Monthly Archives: December 2010

Novel uses for Twitter

For those of you out there who still think Twitter is a banal social networking site good enough only to find out what’s going on behind the scenes of ‘I’m a Celebrity, Get Me Out of Here’ or Steven Fry’s latest gastronomic delights, I have some news for you.

I recently came across a book club run entirely online with discussions taking place on Twitter. The book club is LrnBk Chat, a brainchild of the social media guru Jane Bozarth. The book club runs like this:

A new discussion topic is announced on the dedicated blog (LrnBk Chat) giving details of the book to be read. An agreed number of chapters was agreed at 2 being manageable and series of dates are listed for each. On the morning of each discussion period, a series of questions are published on the blog to consider when reading the set chapters. The conversation starts and so it continues.

So people can follow the conversation, a dedicated hashtag is used – in this case #lrnbkpull for the latest topic being discussed.

Although the conversation is designed to be carried out on Twitter, Jane decides to use Hootcourse (“an online classroom …instead of cumbersome forums or complicated lesson-plan formats, HootCourse uses a combination of the most popular social networks and blogging platforms to provide a new type of online classroom”). Hootcourse allows bookworms to sign in using their Twitter or Facebook account.  Hootcourse can post comments publicly to Twitter or kept private but I’ll go into this another time.

It’s a book club, Jim, but not as we know it! It just goes to show that with a little creative thinking and shaking off of those blinkers which are narrowing our views and create some really engaging alternative activities to be run online.

So what if you can’t use Twitter or Facebook? What if your organisation blocks these sites. Well, let’s see what you have already that can be used just as effectively. Take a look at the online tools you currently have in your organisation for communication. They may not be used for learning at the moment but we can always high-jack them. We did it with PowerPoint afterall.

You may well have a VLE/LMS (virtual learning environment/learning management system) such as Moodle to run your online courses. These provide communcation tools in one place including forums and blogs as well as a live chat facility that could be used along the same lines as Twitter. So, for instance, you could create your own book club (or work on a case study in stages) and arrange a time to meet for the live chat or just continue using an asynchronous discussion if this is more appropriate.

What creative ideas can you think of?

The Blended Learning Myth – e-learning plus classroom!

I recently had a conversation with someone who was interested in designing more engaging e-learning but they weren’t sure where to start when deciding which of the suite of training programmes to sign up for. During the conversation I mentioned that it would also benefit him to consider looking into blended learning which would give him more of an idea how e-learning (as he interpreted e-learning i.e. self study modules) could be considered working as part of a blended solution. At the time he was adamant he wasn’t at all interested in blended learning because he wouldn’t be involved in designing or delivering classroom courses.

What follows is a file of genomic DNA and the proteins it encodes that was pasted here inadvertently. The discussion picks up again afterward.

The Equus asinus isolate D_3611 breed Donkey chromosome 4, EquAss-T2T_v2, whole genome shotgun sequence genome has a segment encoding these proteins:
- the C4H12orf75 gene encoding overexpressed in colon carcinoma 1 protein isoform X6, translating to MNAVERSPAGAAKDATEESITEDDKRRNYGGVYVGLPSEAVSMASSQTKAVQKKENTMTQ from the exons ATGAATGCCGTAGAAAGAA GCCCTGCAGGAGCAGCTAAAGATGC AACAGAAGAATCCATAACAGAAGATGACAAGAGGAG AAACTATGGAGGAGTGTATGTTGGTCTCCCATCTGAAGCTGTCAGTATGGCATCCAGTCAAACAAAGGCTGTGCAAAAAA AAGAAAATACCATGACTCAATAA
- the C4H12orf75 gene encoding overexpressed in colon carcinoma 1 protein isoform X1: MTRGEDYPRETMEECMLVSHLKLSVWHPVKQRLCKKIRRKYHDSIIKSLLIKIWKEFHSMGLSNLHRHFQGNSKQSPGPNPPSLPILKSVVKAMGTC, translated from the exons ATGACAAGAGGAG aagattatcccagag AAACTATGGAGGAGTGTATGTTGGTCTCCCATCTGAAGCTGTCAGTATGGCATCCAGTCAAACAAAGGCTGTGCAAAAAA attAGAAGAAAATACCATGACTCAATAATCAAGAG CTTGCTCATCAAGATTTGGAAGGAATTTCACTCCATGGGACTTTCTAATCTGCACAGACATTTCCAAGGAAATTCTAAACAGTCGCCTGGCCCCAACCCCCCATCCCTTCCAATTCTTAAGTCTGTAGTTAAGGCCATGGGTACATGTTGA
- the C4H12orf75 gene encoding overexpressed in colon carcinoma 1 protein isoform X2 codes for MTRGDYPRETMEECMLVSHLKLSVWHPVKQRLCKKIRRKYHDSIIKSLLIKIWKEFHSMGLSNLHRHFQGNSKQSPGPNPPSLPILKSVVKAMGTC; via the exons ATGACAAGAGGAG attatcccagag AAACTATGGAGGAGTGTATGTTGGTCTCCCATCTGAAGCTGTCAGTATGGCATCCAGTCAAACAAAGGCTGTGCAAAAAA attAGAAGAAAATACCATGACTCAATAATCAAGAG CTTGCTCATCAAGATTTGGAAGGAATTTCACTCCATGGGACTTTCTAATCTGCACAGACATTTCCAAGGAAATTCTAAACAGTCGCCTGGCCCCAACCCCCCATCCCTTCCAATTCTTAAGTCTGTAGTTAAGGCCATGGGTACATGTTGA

I hear a similar response from others on my programmes when asked the question “what do you think blended learning is?” The definitions from my students from a classroom design/delivery background are along the lines of “a mix of e-learning and classroom” mainly describing the e-learning as the ‘pre-course work’ in preparation for classroom events.
I have been running programmes on blended learning for a number of years and although there are more people attending with a less blinkered view, I am surprised there are still so many under this impression given the plethora of resources out there extolling the virtues of various online options.

This then reminded me of another conversation I had some months back after a presentation I co-delivered on how learning is changing. This person mentioned he had already attended a course on blended learning and as a result, he didn’t think blended learning was appropriate at that time. After a little investigation into why he thought that way, it turned out that this particular company stipulated that a blended learning solution wasn’t a true blended solution unless it included e-learning. Now I only had this person’s side of the story but it didn’t surprise me as the company providing the course was an e-learning provider.

No wonder learning and development professionals are confused and sceptical about considering blended learning as a solution. Until we know what blended learning really is, how can we consider it as an appropriate solution? So if e-learning plus classroom isn’t blended learning, what is….?